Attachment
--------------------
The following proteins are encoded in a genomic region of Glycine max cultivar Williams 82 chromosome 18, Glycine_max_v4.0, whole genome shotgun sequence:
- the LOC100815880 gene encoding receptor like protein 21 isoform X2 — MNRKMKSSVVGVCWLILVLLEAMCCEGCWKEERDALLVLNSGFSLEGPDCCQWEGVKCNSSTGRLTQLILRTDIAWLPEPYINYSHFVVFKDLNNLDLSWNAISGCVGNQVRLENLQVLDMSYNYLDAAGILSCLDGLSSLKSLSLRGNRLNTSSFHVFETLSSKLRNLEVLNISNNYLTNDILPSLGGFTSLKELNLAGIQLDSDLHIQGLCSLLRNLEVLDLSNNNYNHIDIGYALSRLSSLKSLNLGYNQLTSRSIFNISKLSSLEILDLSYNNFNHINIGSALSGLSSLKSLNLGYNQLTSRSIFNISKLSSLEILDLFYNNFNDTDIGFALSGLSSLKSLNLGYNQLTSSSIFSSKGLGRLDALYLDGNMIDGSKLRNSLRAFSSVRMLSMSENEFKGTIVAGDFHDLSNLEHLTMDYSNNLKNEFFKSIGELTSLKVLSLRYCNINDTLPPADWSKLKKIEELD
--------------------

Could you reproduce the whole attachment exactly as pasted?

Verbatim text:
The following proteins are encoded in a genomic region of Glycine max cultivar Williams 82 chromosome 18, Glycine_max_v4.0, whole genome shotgun sequence:
- the LOC100815880 gene encoding receptor like protein 21 isoform X2 — MNRKMKSSVVGVCWLILVLLEAMCCEGCWKEERDALLVLNSGFSLEGPDCCQWEGVKCNSSTGRLTQLILRTDIAWLPEPYINYSHFVVFKDLNNLDLSWNAISGCVGNQVRLENLQVLDMSYNYLDAAGILSCLDGLSSLKSLSLRGNRLNTSSFHVFETLSSKLRNLEVLNISNNYLTNDILPSLGGFTSLKELNLAGIQLDSDLHIQGLCSLLRNLEVLDLSNNNYNHIDIGYALSRLSSLKSLNLGYNQLTSRSIFNISKLSSLEILDLSYNNFNHINIGSALSGLSSLKSLNLGYNQLTSRSIFNISKLSSLEILDLFYNNFNDTDIGFALSGLSSLKSLNLGYNQLTSSSIFSSKGLGRLDALYLDGNMIDGSKLRNSLRAFSSVRMLSMSENEFKGTIVAGDFHDLSNLEHLTMDYSNNLKNEFFKSIGELTSLKVLSLRYCNINDTLPPADWSKLKKIEELD